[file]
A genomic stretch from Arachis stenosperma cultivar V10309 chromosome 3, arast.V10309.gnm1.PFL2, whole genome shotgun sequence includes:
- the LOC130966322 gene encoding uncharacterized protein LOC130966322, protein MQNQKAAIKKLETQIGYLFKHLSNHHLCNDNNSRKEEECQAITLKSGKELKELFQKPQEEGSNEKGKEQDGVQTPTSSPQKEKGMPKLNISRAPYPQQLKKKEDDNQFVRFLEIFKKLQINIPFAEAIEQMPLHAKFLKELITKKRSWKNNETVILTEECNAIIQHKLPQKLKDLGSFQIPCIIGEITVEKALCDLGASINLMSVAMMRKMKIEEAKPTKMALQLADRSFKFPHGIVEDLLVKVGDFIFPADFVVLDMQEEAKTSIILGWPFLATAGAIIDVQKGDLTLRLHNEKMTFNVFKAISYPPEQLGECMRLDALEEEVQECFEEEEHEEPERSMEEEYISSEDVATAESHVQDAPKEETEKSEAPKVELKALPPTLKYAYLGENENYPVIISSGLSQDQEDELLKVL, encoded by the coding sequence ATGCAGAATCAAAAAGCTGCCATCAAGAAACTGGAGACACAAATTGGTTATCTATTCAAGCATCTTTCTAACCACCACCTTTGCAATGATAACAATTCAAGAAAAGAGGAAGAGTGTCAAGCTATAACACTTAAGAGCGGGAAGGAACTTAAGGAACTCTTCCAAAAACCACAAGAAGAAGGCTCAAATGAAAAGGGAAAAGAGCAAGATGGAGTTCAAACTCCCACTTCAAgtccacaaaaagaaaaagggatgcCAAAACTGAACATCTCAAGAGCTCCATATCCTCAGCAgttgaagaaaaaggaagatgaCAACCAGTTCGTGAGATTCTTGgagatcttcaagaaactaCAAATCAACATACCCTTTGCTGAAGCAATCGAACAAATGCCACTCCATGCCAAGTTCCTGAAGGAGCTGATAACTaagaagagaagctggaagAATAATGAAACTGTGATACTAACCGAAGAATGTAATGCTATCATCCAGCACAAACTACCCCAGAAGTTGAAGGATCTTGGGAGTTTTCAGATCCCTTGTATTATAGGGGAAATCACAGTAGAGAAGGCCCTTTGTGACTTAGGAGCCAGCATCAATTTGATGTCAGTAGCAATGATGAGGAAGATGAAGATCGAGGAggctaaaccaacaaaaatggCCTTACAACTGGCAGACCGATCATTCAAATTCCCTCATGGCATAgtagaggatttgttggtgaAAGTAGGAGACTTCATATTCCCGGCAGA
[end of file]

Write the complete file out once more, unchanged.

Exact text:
A genomic stretch from Arachis stenosperma cultivar V10309 chromosome 3, arast.V10309.gnm1.PFL2, whole genome shotgun sequence includes:
- the LOC130966322 gene encoding uncharacterized protein LOC130966322, protein MQNQKAAIKKLETQIGYLFKHLSNHHLCNDNNSRKEEECQAITLKSGKELKELFQKPQEEGSNEKGKEQDGVQTPTSSPQKEKGMPKLNISRAPYPQQLKKKEDDNQFVRFLEIFKKLQINIPFAEAIEQMPLHAKFLKELITKKRSWKNNETVILTEECNAIIQHKLPQKLKDLGSFQIPCIIGEITVEKALCDLGASINLMSVAMMRKMKIEEAKPTKMALQLADRSFKFPHGIVEDLLVKVGDFIFPADFVVLDMQEEAKTSIILGWPFLATAGAIIDVQKGDLTLRLHNEKMTFNVFKAISYPPEQLGECMRLDALEEEVQECFEEEEHEEPERSMEEEYISSEDVATAESHVQDAPKEETEKSEAPKVELKALPPTLKYAYLGENENYPVIISSGLSQDQEDELLKVL, encoded by the coding sequence ATGCAGAATCAAAAAGCTGCCATCAAGAAACTGGAGACACAAATTGGTTATCTATTCAAGCATCTTTCTAACCACCACCTTTGCAATGATAACAATTCAAGAAAAGAGGAAGAGTGTCAAGCTATAACACTTAAGAGCGGGAAGGAACTTAAGGAACTCTTCCAAAAACCACAAGAAGAAGGCTCAAATGAAAAGGGAAAAGAGCAAGATGGAGTTCAAACTCCCACTTCAAgtccacaaaaagaaaaagggatgcCAAAACTGAACATCTCAAGAGCTCCATATCCTCAGCAgttgaagaaaaaggaagatgaCAACCAGTTCGTGAGATTCTTGgagatcttcaagaaactaCAAATCAACATACCCTTTGCTGAAGCAATCGAACAAATGCCACTCCATGCCAAGTTCCTGAAGGAGCTGATAACTaagaagagaagctggaagAATAATGAAACTGTGATACTAACCGAAGAATGTAATGCTATCATCCAGCACAAACTACCCCAGAAGTTGAAGGATCTTGGGAGTTTTCAGATCCCTTGTATTATAGGGGAAATCACAGTAGAGAAGGCCCTTTGTGACTTAGGAGCCAGCATCAATTTGATGTCAGTAGCAATGATGAGGAAGATGAAGATCGAGGAggctaaaccaacaaaaatggCCTTACAACTGGCAGACCGATCATTCAAATTCCCTCATGGCATAgtagaggatttgttggtgaAAGTAGGAGACTTCATATTCCCGGCAGA